Millet is a nutritious addition to a healthy diet (especially when used to replace other highly refined less-nutritious grains) and, as any food, it should be eaten in moderation.
If you have any doubt whether millet is compatible with your particular health challenges consult your health practitioner before consuming it.
Againstthegrain is right, at 41 carbs per serving millet (nor any other grain) can be considered low carb. Not even if it is slow absorbing. Her (?) warnings for those avoiding carbs due to health issues are appropriate and may help someone who isn’t as informed. This recipe belongs in the gluten-free category, but not in the low carb one.
As a former R. N. nutrition instructor, I too would caution against much millet for diabetics and those with hypothyroidism. There is an excellent article regarding the grain at:
It is accurate. I cook daily for a diabetic and a hypothroid. While I frequently add a tablespoon or two of cooked quinoa to a low-carb salad, it is with the intention of increasing the carbs only slightly (in that small amount) for balance, and also bump the protein content. Diabetics should have some carbs in their diet, but must be careful to balance them with sufficient protein, fiber, and nutrients. Millet has a good amount of potassium, is high in fiber, but isn’t otherwise a very high nutrition food, but as I would use it the same way as I do quinoa, which is in very limited amounts, it can lend an interesting element to a dish.
No grain or any other food can prevent diabetes, either Type One or Type Two, and all carbs raise blood sugar, regardless of their source. Smart substitutions and controlling amounts of carbohydrates eaten can help to control diabetes. Weight control is more important.
Also, for those who take a statin for high cholesterol, be aware that they can also raise blood sugar, so adjust your carbohydrate intake downward accordingly, and watch blood sugar levels even if you are not diabetic.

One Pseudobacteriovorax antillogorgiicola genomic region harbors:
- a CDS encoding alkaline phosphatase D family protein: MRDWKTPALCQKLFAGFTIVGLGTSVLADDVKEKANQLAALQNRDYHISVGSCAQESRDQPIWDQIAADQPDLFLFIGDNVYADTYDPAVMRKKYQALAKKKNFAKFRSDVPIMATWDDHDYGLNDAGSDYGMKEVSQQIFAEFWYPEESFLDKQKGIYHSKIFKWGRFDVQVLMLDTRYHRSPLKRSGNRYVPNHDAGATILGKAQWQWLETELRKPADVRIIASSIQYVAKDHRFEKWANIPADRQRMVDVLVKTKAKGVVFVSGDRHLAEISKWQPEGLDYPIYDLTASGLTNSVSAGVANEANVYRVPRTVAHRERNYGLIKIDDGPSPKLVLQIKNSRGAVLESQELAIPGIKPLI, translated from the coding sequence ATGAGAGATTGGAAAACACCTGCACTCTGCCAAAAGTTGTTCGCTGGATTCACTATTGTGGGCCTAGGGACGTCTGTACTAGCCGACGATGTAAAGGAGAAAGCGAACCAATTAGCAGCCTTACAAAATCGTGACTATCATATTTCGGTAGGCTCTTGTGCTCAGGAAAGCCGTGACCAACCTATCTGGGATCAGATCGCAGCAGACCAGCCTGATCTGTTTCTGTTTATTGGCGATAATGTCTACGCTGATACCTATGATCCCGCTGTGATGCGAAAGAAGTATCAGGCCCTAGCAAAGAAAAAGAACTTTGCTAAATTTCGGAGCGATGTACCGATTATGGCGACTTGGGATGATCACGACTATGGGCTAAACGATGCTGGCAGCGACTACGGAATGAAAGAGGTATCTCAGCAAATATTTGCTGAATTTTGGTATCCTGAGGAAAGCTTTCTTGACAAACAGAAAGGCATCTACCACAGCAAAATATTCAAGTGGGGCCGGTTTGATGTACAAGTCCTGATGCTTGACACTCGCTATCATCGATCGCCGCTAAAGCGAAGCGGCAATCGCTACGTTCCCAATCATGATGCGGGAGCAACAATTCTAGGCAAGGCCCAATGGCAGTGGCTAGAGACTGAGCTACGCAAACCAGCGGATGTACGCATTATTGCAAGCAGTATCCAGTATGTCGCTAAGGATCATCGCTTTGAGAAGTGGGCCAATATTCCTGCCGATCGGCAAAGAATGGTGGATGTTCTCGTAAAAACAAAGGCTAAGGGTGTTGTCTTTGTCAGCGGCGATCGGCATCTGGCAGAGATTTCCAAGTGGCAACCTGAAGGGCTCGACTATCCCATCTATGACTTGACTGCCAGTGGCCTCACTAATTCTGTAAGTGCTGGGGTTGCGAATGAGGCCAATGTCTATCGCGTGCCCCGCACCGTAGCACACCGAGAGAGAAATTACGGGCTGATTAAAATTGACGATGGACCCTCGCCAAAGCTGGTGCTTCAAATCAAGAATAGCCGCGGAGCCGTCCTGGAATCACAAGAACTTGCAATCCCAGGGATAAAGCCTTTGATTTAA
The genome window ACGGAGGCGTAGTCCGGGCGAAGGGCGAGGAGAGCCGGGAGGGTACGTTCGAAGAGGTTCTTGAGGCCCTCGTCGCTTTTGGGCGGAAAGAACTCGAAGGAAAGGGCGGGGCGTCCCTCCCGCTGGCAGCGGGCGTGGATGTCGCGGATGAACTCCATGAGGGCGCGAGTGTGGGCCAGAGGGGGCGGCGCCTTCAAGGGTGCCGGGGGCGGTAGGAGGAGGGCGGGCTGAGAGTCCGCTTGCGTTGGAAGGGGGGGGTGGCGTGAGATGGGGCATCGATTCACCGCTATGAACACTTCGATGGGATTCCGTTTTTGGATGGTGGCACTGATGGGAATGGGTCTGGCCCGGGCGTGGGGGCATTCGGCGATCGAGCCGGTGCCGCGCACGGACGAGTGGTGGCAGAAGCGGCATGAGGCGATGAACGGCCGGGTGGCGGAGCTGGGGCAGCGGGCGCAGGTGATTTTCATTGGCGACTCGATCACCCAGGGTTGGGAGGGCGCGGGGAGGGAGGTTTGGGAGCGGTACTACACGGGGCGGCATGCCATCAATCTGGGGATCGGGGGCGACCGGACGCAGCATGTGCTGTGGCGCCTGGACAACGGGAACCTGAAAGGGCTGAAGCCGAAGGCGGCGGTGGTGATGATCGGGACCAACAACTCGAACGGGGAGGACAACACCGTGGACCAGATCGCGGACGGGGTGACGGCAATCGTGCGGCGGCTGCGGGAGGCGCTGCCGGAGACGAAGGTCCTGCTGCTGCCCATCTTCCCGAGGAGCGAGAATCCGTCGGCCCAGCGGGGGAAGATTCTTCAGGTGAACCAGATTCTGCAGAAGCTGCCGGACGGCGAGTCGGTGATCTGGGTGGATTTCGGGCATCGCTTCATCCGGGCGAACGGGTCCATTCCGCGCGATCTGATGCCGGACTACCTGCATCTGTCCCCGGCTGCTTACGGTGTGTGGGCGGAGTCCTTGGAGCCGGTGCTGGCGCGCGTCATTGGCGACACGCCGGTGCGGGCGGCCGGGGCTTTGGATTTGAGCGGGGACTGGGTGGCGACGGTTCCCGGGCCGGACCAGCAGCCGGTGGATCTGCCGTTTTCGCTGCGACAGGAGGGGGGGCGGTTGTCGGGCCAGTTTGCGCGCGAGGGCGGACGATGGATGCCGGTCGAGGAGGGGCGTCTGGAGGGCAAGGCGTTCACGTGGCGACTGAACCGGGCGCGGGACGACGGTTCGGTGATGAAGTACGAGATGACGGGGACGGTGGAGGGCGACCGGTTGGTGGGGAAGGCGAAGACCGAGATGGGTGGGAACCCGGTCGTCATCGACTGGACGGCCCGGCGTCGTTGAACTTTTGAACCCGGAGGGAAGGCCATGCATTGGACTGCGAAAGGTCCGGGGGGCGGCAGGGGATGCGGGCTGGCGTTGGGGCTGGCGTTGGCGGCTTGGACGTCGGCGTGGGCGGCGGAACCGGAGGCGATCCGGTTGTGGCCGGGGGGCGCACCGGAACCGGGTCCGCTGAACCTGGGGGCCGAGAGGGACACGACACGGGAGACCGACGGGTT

Sweet, have you seen the dozens of nutrition studies that indicate that consuming MORE healthy (whole grain) carbohydrates can control and even prevent type-2 diabetes? Plainly put, type two diabetes is not a disease of carbohydrates. The drop in insulin sensitivity is caused by “intramyocellular lipid,” the buildup of fat inside our muscle cells. This is not my opinion…this is science.
Therefore the foods one would want to avoid are high fat and especially saturated fat foods, namely animal products. We now are seeing hundreds and thousands of patients able to reverse their type-2 diabetes by consuming a whole foods plant based diet. That is, they consume MORE carbohydrates in the form of whole foods and avoid animal products and their diabetic condition goes away.
I highly recommend all those claiming to know what is “good” for diabetics read the latest science. Be sure that your source is a vetted scientific journal, not some blog. See:
W J Evans. Oxygen-carrying proteins in meat and risk of diabetes mellitus. JAMA Intern Med. 2013 Jul 22;173(14):1335-6. doi: 10.1001/jamainternmed.2013.7399.
M Cnop. Fatty acids and glucolipotoxicity in the pathogenesis of Type 2 diabetes. Biochem Soc Trans. 2008 Jun;36(Pt 3):348-52. doi: 10.1042/BST0360348.
R Taylor. Banting Memorial lecture 2012: reversing the twin cycles of type 2 diabetes. Diabet Med. 2013 Mar;30(3):267-75. doi: 10.1111/dme.12039.
A K Leamy, R A Egnatchik, J D Young. Molecular mechanisms and the role of saturated fatty acids in the progression of non-alcoholic fatty liver disease. Prog Lipid Res. 2013 Jan;52(1):165-74. doi: 10.1016/j.plipres.2012.10.004.
D Estadella, C M da Penha Oller do Nascimento, L M Oyama, E B Ribeiro, A R Dâmaso, A de Piano. Lipotoxicity: effects of dietary saturated and transfatty acids. Mediators Inflamm. 2013;2013:137579. doi: 10.1155/2013/137579.
When someone already HAS diabetes, talk of prevention is superfluous. The blood sugar meter tells the whole story when it comes to controlling it. If something makes it spike beyond acceptable limits, don’t eat that. Simple.
Ie. Yes prevention is better, but you can control and in many cases reverse type-2 diabetes. As I wrote above, diabetes can be reversed through a whole food plant based diet.
See full text here:
“Thankfully, not only can diabetes be reversed but so can some of its complications. See Can Diabetic Retinopathy Be Reversed? and for diabetic neuropathy, my live annual review From Table to Able: Combating Disabling Diseases with Food.
Of course, preventing it is better:
How to Prevent Prediabetes in Children
Preventing Prediabetes By Eating More